Word cup is spilling over in Jenni’s debut writing collection

Jenni Doherty provides an early evening story for Maisy Horner in Bedlam in Derry during Culture Night. Picture Martin McKeown. Inpresspics.com. 21.9.12
Jenni Doherty provides an early evening story for Maisy Horner in Bedlam in Derry during Culture Night. Picture Martin McKeown. Inpresspics.com. 21.9.12

Jenni Doherty spends her working life promoting writing - other peoples’ writing. When she isn’t doing that with local publishing house Guildhall Press, the Derry based writer can be found knee deep in books at her beloved Little Acorns bookstore at the Bedlam Vintage Market on Pump Street. In 2012, in between those two jobs, she published her debut solo collection of poetry and prose. Doubtlessly a labour of love, the result, unsurprisingly, is stunning.

In an era where bookshelves are crowded with the autobiographies of fourteen year olds and decent literature seems increasingly well hidden, the Greencastle born woman has achieved something really special here . ‘Rain Spill’ she says in her foreword, is not an autobiographical collection but rather “a spill of thoughts, imaginations, fictions, ideas and realities gathered over four decades.” It is all of this and much much more.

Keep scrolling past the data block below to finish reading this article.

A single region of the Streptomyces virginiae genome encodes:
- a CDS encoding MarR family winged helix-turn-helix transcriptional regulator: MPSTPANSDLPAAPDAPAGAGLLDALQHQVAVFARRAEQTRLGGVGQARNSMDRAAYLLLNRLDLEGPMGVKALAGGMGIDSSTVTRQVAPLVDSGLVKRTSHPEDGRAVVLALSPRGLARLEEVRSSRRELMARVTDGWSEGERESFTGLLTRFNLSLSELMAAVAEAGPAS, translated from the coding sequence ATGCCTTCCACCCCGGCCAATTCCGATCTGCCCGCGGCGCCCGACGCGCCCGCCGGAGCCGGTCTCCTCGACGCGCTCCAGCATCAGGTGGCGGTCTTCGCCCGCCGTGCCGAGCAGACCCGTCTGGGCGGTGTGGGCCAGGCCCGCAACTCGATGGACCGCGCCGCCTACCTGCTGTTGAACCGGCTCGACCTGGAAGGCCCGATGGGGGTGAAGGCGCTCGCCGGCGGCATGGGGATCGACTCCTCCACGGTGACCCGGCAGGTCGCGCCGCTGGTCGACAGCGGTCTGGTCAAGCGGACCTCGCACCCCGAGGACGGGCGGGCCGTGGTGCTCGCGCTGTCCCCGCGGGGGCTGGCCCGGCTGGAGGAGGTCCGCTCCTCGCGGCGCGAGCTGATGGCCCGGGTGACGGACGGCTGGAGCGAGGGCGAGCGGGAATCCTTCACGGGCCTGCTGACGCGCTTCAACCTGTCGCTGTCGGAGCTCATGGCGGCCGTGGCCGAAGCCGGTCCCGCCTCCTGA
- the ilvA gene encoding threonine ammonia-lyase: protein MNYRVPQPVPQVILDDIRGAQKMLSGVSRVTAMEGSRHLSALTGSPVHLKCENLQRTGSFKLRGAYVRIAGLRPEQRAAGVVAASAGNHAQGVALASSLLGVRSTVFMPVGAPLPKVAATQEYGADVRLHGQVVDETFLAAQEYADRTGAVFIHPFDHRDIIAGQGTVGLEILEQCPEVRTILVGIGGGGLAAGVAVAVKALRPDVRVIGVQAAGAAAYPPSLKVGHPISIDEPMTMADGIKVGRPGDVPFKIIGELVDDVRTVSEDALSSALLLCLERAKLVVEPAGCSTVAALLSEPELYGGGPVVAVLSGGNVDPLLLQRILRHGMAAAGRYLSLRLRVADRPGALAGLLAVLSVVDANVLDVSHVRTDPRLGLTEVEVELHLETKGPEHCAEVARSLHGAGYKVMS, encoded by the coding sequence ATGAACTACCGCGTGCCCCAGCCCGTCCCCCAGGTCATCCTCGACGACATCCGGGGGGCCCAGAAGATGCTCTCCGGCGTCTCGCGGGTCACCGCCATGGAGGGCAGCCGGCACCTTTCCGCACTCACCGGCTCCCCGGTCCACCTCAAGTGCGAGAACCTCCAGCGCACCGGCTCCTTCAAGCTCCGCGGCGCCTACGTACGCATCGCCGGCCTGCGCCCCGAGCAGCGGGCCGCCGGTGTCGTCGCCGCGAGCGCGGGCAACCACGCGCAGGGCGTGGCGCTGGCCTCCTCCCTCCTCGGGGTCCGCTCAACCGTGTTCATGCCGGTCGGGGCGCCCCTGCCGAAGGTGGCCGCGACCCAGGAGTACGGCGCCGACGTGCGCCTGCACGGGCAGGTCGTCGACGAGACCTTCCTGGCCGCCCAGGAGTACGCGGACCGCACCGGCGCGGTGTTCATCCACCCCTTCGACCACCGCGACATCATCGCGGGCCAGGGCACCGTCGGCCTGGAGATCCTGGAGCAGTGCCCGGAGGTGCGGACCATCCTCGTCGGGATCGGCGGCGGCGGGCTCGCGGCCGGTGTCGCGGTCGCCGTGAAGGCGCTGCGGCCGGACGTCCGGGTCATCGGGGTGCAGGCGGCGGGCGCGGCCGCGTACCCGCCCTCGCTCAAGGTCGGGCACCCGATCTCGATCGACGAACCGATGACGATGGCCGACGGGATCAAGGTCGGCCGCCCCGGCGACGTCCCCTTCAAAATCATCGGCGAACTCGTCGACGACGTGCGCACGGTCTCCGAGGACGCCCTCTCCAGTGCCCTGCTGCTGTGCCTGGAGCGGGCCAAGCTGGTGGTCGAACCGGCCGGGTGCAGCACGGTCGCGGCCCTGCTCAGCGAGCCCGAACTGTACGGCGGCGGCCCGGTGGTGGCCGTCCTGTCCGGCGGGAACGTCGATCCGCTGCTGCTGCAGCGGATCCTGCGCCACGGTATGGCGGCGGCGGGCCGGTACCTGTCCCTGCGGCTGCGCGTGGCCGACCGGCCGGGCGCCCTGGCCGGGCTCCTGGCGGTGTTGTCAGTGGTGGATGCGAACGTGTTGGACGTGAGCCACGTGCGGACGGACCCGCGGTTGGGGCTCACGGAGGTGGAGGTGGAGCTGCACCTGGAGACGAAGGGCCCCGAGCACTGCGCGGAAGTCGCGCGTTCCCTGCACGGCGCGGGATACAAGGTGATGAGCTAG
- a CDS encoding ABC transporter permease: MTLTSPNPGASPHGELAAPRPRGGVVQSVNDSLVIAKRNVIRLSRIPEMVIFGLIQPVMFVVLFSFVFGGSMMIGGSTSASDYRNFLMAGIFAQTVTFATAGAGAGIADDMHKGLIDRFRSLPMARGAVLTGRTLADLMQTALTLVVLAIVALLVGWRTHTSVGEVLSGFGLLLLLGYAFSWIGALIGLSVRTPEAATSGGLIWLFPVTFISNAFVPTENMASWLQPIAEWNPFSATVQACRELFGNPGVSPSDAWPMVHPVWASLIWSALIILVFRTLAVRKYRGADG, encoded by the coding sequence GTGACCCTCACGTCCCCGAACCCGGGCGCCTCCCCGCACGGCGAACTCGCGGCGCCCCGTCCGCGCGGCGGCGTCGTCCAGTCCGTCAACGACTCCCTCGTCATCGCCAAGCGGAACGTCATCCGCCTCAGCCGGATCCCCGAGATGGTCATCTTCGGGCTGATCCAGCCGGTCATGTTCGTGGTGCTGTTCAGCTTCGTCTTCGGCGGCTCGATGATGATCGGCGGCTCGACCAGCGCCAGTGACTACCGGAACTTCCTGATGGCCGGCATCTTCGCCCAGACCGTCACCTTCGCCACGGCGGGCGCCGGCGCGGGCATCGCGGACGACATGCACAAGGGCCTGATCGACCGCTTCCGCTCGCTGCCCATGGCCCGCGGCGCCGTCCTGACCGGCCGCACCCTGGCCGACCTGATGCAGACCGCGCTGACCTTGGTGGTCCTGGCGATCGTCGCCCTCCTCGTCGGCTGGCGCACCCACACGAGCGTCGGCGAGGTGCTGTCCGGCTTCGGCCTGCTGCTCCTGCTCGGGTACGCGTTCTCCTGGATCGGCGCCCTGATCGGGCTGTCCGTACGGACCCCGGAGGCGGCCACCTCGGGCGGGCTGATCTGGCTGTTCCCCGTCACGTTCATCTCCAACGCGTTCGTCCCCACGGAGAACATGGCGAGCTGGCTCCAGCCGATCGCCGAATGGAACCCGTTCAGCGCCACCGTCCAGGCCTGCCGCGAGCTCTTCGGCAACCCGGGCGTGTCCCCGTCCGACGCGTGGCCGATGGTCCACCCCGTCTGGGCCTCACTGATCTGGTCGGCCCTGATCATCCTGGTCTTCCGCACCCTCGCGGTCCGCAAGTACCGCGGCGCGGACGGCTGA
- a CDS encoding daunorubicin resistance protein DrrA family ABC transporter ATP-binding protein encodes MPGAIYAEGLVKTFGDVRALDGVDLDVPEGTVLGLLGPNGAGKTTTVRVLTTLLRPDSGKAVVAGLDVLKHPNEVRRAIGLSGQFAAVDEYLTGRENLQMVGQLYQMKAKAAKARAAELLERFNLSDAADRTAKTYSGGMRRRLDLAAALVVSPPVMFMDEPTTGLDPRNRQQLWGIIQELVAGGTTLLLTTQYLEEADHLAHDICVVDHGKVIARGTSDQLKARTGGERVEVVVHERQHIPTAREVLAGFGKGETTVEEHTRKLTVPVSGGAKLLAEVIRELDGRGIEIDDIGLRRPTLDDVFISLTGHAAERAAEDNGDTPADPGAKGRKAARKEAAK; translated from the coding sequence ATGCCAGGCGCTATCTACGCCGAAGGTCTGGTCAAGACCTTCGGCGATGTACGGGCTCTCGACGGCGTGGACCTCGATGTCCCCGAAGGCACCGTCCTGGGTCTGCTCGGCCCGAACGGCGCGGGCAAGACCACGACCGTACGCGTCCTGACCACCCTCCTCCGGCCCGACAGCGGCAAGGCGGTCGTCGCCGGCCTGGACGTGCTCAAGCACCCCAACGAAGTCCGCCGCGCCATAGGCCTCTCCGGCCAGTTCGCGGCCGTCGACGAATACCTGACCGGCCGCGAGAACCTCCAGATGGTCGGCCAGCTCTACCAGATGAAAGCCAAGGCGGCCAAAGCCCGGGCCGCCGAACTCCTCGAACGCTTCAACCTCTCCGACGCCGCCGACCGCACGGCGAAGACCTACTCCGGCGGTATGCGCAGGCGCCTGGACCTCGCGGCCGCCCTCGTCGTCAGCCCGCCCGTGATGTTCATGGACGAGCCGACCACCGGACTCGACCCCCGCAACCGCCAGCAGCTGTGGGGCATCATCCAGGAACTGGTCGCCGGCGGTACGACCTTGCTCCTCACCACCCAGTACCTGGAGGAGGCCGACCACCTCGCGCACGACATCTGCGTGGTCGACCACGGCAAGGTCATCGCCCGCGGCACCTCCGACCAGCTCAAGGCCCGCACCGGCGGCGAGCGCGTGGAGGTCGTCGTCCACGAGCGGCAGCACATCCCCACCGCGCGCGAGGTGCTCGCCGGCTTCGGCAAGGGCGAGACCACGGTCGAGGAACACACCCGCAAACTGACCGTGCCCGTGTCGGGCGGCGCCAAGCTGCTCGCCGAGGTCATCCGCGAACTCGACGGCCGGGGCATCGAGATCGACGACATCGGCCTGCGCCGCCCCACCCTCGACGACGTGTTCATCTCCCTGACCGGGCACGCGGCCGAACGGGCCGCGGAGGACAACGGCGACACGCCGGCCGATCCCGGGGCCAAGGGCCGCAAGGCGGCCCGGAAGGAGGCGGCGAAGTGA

Thankfully, in the last delivery of the Christmas post, ‘Rainspill’ arrived in the front porch with good wishes and begging to be read. Any chosen page is enough to start the reader on a journey they’ll recognise a million times over. There’s love, lust, longing, lying, laughing, letting go and most of all living.

There is a sense that in the nicest possible way there’s something to grab everyone inside the pages of the gorgeously designed book.

‘Facelift,’ is a must. A fragment of the life of the average woman captured in the most intuitive way. Unlike its title and content suggest - this snippet of fantastic poetry is flawless.

Another gem from the sublime debut collection is ‘Six Years Later.’ This together with most of the book, is the kind of writing which will pull you away from whatever else you happen to be doing with your time. With ‘Rainspill’ you won’t be able to help yourself.

There are haunting pieces, like Doherty’s memories of the September 11 attacks.

The breathtaking poem ‘invasion’ in the shortest and most frank of ways looks at the brutality of domestic violence.

This locally published book is a credit to its writer whose background ranges from publishing, journalism, bookselling and public library service to facilitating creative writing workshops, organising literary events and performing poetry.

Describing the efforts behind the publication, Doherty says.

“Some pieces have come to be naturally while others have originally been written on a given subject for the purpose of live performance or as topical commentary for broadcast or newspaper. Tender, light and humourous in places yet coarse, raw and unforgiving in others...I hope you enjoy the calm and storm of their fall; welcome to Rain Spill.”

Rain Spill is published by Guildhall Press and available from local bookshops or at www.ghpress.com